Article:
The voluntary sector could be losing out on more that 15.4 million hours of youth volunteering time a month because young people lack opportunities to do it, according to research commissioned by the Scout Association.
The poll of 1,000 young people in the UK between the ages of 12 and 24, carried out by the research company ComRes, found that 82 per cent of young people – eight million – said they believed it was important for them and their peers to help tackle social issues.
But according to the research, the results of which have been published today to mark the launch of the Scout Association’s Million Hands volunteering recruitment campaign, only 35 per cent said they felt they had the opportunity to do so and 37 per cent were volunteering at least once a week.
Based on the number of hours young people who were not volunteering said they would be prepared to contribute, the UK could benefit from an additional 15.4 millon hours each month, the association said.
The aim of the Million Hands campaign is to get half a million existing scouts and new recruits volunteering to help causes young scouts said they saw as key priorities: helping those affected by dementia or disability, improving the mental wellbeing and resilience of families, and ensuring everyone everywhere has access to clean water and sanitation.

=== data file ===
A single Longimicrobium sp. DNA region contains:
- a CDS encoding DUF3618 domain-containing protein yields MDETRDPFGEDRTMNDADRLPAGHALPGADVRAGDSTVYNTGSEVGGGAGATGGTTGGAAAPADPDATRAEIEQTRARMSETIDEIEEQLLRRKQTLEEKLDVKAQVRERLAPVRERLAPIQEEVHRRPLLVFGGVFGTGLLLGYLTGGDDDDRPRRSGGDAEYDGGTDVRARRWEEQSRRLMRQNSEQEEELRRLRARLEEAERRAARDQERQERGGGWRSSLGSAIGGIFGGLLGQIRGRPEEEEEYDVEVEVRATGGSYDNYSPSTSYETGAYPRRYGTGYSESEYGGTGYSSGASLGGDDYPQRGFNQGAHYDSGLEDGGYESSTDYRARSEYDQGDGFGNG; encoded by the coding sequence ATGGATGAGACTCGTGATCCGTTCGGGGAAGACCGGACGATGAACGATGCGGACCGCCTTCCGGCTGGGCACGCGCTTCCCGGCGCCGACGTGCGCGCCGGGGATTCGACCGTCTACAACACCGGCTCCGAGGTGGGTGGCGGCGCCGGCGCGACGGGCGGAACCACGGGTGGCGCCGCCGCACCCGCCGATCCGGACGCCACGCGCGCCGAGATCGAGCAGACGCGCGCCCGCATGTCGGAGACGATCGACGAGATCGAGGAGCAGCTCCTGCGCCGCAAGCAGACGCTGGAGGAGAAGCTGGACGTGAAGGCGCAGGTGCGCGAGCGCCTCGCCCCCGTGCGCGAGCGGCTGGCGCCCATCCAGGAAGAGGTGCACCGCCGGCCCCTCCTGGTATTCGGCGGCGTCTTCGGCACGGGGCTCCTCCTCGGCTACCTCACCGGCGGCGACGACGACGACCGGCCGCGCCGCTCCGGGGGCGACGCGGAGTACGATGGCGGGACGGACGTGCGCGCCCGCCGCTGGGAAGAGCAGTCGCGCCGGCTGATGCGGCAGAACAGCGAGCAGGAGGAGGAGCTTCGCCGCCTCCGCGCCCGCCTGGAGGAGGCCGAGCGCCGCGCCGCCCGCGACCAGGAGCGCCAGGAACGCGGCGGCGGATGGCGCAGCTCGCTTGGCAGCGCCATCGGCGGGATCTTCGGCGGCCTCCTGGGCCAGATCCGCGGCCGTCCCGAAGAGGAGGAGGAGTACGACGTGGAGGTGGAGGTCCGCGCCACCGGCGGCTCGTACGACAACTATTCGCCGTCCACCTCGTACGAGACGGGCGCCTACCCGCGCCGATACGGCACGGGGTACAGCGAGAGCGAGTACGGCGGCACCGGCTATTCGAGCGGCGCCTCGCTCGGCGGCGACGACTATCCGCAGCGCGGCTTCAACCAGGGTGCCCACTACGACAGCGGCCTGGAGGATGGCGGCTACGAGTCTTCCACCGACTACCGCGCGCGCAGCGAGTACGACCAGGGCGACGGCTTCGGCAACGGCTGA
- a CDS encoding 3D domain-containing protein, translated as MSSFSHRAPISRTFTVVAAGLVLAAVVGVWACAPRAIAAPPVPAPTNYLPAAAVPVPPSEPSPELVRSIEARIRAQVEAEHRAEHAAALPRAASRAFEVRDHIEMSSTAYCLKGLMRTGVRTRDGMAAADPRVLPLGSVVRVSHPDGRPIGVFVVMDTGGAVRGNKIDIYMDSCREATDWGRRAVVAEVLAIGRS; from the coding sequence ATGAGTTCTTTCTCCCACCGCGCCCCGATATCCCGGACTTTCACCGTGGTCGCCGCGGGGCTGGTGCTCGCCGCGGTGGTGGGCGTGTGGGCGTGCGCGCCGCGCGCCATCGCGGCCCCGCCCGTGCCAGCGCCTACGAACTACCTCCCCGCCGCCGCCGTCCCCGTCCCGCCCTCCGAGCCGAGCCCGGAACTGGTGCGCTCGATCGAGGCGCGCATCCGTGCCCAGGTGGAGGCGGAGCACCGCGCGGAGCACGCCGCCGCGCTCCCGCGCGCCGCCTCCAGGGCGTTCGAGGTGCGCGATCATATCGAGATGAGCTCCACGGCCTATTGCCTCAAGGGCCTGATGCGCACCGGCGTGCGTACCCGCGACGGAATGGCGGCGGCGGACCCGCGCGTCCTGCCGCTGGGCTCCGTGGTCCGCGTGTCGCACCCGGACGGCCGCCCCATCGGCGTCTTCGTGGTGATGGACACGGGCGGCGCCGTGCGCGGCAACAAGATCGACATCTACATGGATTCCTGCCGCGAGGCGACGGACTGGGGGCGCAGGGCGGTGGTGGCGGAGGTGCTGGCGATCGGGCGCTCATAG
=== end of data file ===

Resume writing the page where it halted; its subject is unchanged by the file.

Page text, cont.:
Potential volunteers are being asked give their time to charities chosen by scouts themselves, including Mind, the Alzheimer’s Society, WaterAid, Guide Dogs, the Canal & River Trust and Leonard Cheshire Disability.
Hannah Kentish, youth commissioner of the Scout Association, said: "It’s fantastic to be joining forces with some of the UK’s biggest charities today and to be creating positive social change on a huge scale.
"I am so proud of the good things that scouts do in local communities up and down the country and am really excited to see what we’ll be able to achieve when we focus that passion and energy on the big generational issues of our time – moving from 'useful' to 'life-changing'."
Jack Abrey, chair of the association’s Community Impact Group, which is leading the campaign, said it also offered the opportunity to change "the wholly unfair negative perception of young people".